under stress out in the field to respond to," he said. "Think of it as an SMS polling capability.
"You can report back to and let everybody know, 'I've accounted for all 95 of my team members out in the field.'"
He said the ability to request a receipt when the recipient receives the message can help with internal reporting and on-the-spot decision-making. It can also assist with recordkeeping, which is one of the least concerns during the immediate response but often desirable after the fact.
"Using SMS, particularly through an e-mail product, you get a receipt -- time, date stamped and for your own records, you get their responses," Foosaner said.
Once plans are in place, he recommends rigorously testing them. "Test them hard," he said, "so that you can modify and alter it if you need to rather than trying to scramble at the time."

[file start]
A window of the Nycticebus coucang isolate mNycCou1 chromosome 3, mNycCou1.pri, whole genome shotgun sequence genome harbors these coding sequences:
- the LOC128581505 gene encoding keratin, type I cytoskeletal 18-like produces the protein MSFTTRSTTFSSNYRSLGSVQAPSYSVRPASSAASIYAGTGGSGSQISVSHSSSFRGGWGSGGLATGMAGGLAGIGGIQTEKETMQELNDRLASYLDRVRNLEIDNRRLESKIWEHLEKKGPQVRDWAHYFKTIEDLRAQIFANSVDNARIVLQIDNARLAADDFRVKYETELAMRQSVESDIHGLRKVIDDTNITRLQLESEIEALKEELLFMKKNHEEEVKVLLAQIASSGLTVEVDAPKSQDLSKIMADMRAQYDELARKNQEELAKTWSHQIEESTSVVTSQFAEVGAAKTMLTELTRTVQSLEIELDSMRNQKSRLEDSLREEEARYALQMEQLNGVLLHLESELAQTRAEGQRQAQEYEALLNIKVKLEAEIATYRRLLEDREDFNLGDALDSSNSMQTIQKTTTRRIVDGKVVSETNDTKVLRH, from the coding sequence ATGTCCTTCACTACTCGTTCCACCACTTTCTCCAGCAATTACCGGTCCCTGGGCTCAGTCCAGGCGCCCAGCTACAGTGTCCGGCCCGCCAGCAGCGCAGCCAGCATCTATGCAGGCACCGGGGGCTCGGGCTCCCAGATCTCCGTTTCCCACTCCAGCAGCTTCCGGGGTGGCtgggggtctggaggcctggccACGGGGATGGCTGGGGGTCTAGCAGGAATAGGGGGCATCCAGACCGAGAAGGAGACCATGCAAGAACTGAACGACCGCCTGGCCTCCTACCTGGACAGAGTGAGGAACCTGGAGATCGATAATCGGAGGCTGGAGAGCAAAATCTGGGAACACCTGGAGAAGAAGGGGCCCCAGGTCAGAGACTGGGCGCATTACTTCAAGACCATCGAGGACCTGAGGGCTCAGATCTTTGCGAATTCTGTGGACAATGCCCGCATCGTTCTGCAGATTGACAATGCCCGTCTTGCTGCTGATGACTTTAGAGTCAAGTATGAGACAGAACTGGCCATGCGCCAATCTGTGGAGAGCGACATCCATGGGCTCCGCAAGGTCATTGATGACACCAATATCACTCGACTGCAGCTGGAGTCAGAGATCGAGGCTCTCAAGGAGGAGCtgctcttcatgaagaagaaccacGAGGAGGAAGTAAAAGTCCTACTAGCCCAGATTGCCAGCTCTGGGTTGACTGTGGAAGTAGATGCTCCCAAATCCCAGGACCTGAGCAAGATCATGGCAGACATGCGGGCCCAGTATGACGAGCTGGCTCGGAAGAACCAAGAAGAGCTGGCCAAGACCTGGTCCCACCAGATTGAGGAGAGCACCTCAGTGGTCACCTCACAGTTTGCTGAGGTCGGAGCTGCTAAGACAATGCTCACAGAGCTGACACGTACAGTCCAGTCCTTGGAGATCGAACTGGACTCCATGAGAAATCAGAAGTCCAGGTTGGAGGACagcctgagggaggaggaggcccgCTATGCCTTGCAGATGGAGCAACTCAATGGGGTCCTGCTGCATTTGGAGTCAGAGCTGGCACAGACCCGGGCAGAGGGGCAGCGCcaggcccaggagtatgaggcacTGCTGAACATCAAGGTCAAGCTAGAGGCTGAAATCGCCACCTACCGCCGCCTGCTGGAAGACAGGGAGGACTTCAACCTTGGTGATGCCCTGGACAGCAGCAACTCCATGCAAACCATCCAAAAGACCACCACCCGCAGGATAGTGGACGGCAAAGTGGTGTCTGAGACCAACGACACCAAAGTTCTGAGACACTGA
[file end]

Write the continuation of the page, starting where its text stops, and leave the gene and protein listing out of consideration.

Foosaner's team has supported more than 100 field training exercises, and he said very few organizations test their equipment to the point of failure. "You fail in training," he said, "so you succeed in the battle."
Part of that planning and testing must include as much redundancy as possible. If cell towers are completely destroyed, SMS communications won't be sent or received.
"No network is 100 percent guaranteed," Foosaner said. "Everybody designs it as best they can. Given acts of God, so to speak, disasters, earthquakes or hurricanes, you know there's only so much you can do against 200-mile-an-hour winds on a piece of antenna."
Nevertheless, Foosaner said, SMS in its simplicity has a place in emergency planning.
"It gets passed up by the more sophisticated tools coming out, but you know every tool should be thought of when you're planning for disaster preparedness, for continuity of operations and emergency response," he said. "There are going to be times when that rusty, old wrench still works, and it's going to help you out."